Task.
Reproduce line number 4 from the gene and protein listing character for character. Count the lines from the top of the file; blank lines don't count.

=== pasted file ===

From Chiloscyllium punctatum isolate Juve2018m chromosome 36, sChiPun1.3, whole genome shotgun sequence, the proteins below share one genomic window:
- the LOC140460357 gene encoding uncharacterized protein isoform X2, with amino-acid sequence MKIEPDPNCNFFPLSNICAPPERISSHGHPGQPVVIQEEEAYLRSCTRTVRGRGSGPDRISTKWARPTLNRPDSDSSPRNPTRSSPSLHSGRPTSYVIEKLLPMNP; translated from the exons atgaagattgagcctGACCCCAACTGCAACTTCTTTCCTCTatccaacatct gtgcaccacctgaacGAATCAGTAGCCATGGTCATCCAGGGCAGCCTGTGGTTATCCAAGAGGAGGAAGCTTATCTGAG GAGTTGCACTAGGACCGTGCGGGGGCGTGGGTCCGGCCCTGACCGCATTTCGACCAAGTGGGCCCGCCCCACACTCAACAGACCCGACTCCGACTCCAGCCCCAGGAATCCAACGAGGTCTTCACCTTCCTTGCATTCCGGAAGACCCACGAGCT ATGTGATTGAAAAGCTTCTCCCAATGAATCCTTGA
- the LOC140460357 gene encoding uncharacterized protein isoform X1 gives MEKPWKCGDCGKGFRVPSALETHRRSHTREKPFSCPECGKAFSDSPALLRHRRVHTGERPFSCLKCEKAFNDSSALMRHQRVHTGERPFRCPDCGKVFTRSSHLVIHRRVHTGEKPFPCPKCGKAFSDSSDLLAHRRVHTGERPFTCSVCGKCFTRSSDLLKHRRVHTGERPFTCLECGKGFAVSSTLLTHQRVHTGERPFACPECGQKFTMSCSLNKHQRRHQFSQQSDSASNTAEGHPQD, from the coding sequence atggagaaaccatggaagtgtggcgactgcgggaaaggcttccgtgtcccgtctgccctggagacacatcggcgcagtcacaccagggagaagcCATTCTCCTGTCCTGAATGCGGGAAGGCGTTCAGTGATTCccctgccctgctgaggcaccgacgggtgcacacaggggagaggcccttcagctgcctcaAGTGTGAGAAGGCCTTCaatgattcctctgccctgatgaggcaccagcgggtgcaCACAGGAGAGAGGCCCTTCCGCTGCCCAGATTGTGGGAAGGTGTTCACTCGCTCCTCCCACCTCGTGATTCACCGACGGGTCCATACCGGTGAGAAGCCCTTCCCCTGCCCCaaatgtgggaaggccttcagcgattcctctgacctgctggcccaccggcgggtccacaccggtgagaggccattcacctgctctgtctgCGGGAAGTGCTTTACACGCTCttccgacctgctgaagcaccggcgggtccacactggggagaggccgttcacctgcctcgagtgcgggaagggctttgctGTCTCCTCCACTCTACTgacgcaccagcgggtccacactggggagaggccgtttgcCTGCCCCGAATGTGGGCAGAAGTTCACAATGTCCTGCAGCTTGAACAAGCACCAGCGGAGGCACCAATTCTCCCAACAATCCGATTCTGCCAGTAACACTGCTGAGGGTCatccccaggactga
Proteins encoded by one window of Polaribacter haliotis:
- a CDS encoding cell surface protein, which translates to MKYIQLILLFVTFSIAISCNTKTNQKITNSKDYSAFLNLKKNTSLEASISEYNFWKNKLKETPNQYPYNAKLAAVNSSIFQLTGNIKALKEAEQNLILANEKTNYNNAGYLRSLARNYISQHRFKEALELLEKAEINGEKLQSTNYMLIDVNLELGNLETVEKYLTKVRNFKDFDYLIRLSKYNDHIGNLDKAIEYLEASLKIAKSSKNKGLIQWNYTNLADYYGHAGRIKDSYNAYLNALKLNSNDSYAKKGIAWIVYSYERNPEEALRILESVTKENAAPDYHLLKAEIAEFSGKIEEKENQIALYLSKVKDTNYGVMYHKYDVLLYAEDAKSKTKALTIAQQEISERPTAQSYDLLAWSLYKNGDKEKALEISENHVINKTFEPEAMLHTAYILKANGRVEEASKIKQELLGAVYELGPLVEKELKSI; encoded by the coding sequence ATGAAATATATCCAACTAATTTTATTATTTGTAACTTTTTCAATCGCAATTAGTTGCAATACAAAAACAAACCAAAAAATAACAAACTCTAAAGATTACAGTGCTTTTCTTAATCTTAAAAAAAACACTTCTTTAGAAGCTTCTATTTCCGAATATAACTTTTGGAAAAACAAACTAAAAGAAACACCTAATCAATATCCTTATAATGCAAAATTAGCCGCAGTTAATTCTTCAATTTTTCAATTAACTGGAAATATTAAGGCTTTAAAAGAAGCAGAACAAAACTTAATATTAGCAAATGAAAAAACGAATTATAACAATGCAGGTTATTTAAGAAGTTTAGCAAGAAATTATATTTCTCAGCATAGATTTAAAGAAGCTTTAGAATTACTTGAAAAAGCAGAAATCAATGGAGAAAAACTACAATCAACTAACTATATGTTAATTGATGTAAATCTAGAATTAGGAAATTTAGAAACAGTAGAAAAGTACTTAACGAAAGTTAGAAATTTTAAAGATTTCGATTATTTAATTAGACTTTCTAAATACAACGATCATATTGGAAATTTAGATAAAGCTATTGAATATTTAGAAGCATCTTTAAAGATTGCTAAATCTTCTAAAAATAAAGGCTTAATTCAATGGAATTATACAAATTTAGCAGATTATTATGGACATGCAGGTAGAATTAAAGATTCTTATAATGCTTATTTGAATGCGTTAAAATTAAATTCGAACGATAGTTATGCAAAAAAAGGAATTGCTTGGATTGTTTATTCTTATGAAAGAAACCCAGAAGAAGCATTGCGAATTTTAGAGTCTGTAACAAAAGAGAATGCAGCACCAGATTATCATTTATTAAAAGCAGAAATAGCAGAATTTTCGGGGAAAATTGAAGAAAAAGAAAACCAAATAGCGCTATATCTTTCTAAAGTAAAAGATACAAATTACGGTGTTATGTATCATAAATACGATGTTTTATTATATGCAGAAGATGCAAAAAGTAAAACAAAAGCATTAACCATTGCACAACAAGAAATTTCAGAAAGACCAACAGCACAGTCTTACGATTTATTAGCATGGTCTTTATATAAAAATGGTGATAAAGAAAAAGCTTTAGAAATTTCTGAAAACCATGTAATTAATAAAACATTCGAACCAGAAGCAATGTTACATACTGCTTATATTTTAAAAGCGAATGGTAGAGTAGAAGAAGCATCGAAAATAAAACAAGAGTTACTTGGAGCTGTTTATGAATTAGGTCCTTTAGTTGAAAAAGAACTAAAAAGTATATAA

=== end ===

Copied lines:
Proteins encoded by one window of Polaribacter haliotis: